The influence of subscapularis tendon reattachment on range of motion in reversed shoulder arthroplasty: a clinical study.

Musculoskeletal surgery

PubMedID: 26984229

de Boer FA, van Kampen PM, Huijsmans PE. The influence of subscapularis tendon reattachment on range of motion in reversed shoulder arthroplasty: a clinical study. Musculoskelet Surg. 2016;.
PURPOSE
Reverse shoulder arthroplasty becomes more widely used as a treatment for patients with painful cuff arthropathy. As a part of the deltopectoral approach, the subscapularis tendon, if present, is (partly) detached. There is no consensus on repair of the tendon after placement of the prosthesis. We retrospectively describe the clinical effects of subscapularis tendon reattachment. Our hypothesis was that subscapularis repair has no clinical effects on range of motion and functional outcome scores.

METHODS
A retrospective clinical study is performed. An Aequalis reverse shoulder prosthesis (Tornier, Montbonnot, France) was placed in 65 patients with a mean age of 73.8 years (range 47-90). In 40 patients (61.5 %), the quality of the tendon was initially insufficient for repair. The subscapularis was repaired in 25 patients (38.5 %). After a mean follow-up of 36 months with a minimum of 12 months, an ultrasound examination of the subscapularis was performed in patients with a repaired tendon. Range of motion, strength, Constant-Murley and Oxford scores were measured.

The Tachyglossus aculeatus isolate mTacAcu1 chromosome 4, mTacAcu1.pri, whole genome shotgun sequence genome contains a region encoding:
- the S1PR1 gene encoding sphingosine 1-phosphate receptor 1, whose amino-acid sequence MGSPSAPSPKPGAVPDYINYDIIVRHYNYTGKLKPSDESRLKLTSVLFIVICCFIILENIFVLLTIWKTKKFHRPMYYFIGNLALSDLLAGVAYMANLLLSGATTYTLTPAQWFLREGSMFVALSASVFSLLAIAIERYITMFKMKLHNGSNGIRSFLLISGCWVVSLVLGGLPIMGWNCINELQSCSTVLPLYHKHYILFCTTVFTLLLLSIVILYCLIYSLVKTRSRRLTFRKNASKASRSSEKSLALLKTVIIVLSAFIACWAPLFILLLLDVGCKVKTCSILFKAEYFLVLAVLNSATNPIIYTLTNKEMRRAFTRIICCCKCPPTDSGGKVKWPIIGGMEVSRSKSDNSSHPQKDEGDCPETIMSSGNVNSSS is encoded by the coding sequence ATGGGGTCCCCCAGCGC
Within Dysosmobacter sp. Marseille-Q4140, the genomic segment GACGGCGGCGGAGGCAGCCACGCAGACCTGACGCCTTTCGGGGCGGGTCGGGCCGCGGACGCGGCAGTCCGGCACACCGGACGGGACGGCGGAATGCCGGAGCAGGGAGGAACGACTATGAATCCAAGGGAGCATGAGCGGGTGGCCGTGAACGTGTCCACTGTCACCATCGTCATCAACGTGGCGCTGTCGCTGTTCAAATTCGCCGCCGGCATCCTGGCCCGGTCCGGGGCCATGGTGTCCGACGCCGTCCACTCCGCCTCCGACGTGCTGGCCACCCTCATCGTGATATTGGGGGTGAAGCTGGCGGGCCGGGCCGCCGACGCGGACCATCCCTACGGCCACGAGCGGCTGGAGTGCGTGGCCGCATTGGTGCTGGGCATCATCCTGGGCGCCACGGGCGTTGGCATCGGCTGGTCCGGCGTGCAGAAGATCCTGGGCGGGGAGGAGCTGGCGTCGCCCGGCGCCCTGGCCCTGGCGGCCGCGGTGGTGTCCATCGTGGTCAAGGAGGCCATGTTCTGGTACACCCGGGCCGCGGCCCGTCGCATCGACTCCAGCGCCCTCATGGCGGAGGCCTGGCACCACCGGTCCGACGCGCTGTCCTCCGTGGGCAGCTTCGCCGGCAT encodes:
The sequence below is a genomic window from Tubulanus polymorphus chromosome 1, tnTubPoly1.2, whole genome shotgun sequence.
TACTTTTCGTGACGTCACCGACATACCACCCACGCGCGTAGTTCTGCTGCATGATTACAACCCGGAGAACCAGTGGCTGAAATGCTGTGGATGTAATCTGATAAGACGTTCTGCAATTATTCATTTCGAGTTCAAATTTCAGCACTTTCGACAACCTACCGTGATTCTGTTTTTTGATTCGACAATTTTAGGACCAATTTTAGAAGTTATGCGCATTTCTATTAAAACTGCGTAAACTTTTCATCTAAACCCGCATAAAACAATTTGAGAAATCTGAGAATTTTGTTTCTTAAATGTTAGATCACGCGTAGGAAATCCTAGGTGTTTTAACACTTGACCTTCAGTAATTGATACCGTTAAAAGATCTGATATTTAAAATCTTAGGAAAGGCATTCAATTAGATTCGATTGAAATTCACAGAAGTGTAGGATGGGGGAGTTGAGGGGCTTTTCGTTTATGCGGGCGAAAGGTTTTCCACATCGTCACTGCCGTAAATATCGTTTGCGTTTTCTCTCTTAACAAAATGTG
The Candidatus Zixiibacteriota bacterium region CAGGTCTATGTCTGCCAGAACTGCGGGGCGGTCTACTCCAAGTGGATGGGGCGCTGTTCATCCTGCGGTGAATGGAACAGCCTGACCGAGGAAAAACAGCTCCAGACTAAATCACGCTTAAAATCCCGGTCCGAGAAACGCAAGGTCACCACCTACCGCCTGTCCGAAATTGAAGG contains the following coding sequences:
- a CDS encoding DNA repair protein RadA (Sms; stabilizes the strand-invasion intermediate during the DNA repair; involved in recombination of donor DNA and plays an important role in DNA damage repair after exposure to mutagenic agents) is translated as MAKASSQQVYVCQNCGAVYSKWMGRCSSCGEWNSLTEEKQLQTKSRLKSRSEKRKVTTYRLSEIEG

RESULTS
On ultrasound examination, 10 (40 %) out of 25 repaired subscapularis tendons were still sufficient. Postoperatively, range of motion, strength, Constant-Murley and Oxford scores did not differ significantly between repair with present tendon, repair with absent tendon or no repair.

CONCLUSION
In reverse shoulder arthroplasty, no significant differences on range of motion, functional outcome scores or strength were found between subscapularis repair or no repair, whether the tendon healed at follow-up or not.